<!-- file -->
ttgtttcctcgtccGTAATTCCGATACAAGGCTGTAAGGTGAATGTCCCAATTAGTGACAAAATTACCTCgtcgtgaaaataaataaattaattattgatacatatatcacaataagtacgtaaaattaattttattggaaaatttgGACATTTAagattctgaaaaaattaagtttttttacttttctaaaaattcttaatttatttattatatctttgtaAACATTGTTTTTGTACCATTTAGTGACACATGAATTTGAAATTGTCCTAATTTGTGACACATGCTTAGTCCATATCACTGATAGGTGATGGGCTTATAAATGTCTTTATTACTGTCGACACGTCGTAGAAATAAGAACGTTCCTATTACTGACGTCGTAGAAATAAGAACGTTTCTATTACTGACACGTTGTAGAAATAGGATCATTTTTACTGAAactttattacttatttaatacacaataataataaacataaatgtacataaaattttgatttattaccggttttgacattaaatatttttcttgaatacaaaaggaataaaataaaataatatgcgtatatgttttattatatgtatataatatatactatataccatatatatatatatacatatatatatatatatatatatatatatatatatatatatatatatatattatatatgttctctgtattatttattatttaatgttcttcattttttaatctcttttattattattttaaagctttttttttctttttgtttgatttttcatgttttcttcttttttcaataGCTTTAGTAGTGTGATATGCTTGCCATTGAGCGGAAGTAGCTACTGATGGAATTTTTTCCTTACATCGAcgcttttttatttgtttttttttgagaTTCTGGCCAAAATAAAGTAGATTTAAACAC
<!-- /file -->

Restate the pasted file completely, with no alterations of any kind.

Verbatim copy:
ttgtttcctcgtccGTAATTCCGATACAAGGCTGTAAGGTGAATGTCCCAATTAGTGACAAAATTACCTCgtcgtgaaaataaataaattaattattgatacatatatcacaataagtacgtaaaattaattttattggaaaatttgGACATTTAagattctgaaaaaattaagtttttttacttttctaaaaattcttaatttatttattatatctttgtaAACATTGTTTTTGTACCATTTAGTGACACATGAATTTGAAATTGTCCTAATTTGTGACACATGCTTAGTCCATATCACTGATAGGTGATGGGCTTATAAATGTCTTTATTACTGTCGACACGTCGTAGAAATAAGAACGTTCCTATTACTGACGTCGTAGAAATAAGAACGTTTCTATTACTGACACGTTGTAGAAATAGGATCATTTTTACTGAAactttattacttatttaatacacaataataataaacataaatgtacataaaattttgatttattaccggttttgacattaaatatttttcttgaatacaaaaggaataaaataaaataatatgcgtatatgttttattatatgtatataatatatactatataccatatatatatatatacatatatatatatatatatatatatatatatatatatatatatatatatattatatatgttctctgtattatttattatttaatgttcttcattttttaatctcttttattattattttaaagctttttttttctttttgtttgatttttcatgttttcttcttttttcaataGCTTTAGTAGTGTGATATGCTTGCCATTGAGCGGAAGTAGCTACTGATGGAATTTTTTCCTTACATCGAcgcttttttatttgtttttttttgagaTTCTGGCCAAAATAAAGTAGATTTAAACAC